“Let’s do some more,” she said.
“Better not,” said Brass. “I’ve got to get back to my children.”
“Will you come again soon?” she asked.
“Yes,” he stuttered. “Tonight?”
“That would be nice,” said Edith as if they were arranging afternoon tea. “We can try one or two new things out of my book.”
One of my late husband’s. It’s an original in Sanskrit and has lots of lovely coloured pictures. Can you read Sanskrit?”
“No,” said Brass.
“Neither can I, but we can look at those pictures and I recognize some of the words. You’d enjoy that, wouldn’t you?” said Edith.
“Pictures of what?”
“Wait and see,” said Edith. “I’m good at it, aren’t I?”
“Sex,” said Edith.
“I suppose you are,” said Brass, making for the door before Edith had time to change his mind for him about leaving.
Brass staggered home, forgetting that his car was parked at the church hall and not quite sure if he had been dreaming what had happened. He had had nothing to do with the fuss made about the private and illegal brothel run by the Paddy Kelly at his farmhouse in Lower Grumpsfield, where Edith had apparently gone in and out and rumour had it that she only said she was doing the housework because a vicar’s widow did not get paid for doing charity work.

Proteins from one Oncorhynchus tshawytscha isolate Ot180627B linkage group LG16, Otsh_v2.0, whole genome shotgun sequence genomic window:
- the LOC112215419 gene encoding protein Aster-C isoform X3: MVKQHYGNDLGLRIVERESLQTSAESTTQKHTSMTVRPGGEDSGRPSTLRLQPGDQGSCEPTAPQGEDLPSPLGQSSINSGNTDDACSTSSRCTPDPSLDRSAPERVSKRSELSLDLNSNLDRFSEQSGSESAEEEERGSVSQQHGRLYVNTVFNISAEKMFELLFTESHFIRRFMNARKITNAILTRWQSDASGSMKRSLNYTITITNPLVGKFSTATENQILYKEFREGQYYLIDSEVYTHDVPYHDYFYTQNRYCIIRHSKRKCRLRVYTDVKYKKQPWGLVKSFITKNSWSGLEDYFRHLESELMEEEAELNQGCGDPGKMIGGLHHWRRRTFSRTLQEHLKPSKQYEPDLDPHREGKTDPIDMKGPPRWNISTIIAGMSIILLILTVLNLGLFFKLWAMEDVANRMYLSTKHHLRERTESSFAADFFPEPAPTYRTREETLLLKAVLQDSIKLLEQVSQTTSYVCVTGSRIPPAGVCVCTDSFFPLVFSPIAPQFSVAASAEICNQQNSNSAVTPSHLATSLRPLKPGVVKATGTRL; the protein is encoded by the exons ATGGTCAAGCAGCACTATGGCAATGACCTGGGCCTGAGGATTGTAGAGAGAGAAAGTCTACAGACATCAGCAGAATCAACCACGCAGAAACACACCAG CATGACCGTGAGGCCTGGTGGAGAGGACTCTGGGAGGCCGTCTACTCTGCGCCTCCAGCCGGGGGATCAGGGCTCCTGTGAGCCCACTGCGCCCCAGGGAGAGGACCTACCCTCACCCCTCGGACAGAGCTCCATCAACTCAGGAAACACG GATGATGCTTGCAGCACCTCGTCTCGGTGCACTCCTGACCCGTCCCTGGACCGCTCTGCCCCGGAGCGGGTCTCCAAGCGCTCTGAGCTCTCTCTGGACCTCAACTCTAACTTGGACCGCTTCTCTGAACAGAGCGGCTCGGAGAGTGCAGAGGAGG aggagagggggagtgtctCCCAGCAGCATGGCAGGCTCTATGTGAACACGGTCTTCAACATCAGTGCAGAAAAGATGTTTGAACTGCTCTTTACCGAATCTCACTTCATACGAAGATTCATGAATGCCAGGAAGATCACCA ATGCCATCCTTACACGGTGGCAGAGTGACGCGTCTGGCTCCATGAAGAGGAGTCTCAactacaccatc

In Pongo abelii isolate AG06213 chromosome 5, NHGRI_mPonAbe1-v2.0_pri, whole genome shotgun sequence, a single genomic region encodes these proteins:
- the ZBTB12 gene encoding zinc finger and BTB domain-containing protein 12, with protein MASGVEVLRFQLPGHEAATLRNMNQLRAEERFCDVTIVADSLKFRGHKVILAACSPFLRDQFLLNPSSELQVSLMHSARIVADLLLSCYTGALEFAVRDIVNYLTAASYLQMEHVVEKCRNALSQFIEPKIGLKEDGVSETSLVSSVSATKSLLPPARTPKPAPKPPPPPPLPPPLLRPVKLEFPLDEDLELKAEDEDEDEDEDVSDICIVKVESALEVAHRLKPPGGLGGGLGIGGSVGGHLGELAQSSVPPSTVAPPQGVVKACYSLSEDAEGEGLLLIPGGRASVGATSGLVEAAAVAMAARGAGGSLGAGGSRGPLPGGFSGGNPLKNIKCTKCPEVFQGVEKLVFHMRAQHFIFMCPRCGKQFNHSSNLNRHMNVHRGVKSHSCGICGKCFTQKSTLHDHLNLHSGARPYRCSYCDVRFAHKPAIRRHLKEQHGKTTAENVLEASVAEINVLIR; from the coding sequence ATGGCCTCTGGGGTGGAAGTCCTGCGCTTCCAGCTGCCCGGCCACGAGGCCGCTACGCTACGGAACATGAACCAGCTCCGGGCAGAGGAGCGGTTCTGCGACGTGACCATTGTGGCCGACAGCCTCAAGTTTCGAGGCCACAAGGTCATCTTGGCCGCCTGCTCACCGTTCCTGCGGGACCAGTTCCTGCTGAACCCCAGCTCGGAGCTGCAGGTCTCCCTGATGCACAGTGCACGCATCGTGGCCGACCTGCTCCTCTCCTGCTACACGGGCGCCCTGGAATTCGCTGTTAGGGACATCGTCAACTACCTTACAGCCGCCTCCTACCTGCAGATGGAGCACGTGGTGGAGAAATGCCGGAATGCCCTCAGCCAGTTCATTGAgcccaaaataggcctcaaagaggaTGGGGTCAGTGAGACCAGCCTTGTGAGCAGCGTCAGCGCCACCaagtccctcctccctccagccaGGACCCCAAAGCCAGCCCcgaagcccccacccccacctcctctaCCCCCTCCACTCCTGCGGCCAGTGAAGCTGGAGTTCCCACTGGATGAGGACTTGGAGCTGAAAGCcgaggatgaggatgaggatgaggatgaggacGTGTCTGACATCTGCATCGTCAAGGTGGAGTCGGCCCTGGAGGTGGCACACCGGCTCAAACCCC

Brass was not into the sort of thing that went on at such an establishment, but now he wondered if he had been missing out. He had seen himself as a grieving, lonely widower. It had taken a woman of Edith’s erotic calibre to break the ice. He should stop it now, whatever was driving him to such excesses, but he knew that he couldn’t and did not even want to. Whatever prowess Robert had had, the widower Brass did it better. Edith said so.
“Are you telling me that you sent Brass to interview Edith at dead of night?” Cleo remarked later as she fell into bed, all the babies having been attended to.
“Yep,” said Gary. “I was only doing what you instructed.”
“But that’s sending him into a lion’s den,” said Cleo. “I don’t think that was a very good idea and I did not instruct you.”
“Inspired then, and believe me, it was a brilliant idea,” said Gary. “Firstly, it gets Robert off the hook, and secondly, Brass is single and lonely. A bit of sex appeal will do him good.”
“It won’t stop at sex appeal,” said Cleo.
“It depends on how good Brass is at self-defence.”
“Or he’ll enjoy himself. He might be a dark horse.”
“I expect that Edith likes dark horses,” said Gary. “I’d quite like to be a fly on the wall.”
“That’s what they all say.”
“I was only thinking aloud.”
“As long as you don’t see yourself as one of Edith’s dark horses, Gary Hurley.”
“You mean take up with a scraggy little widow instead of the luscious half Afro-American mother of my children? No go, Cleo.”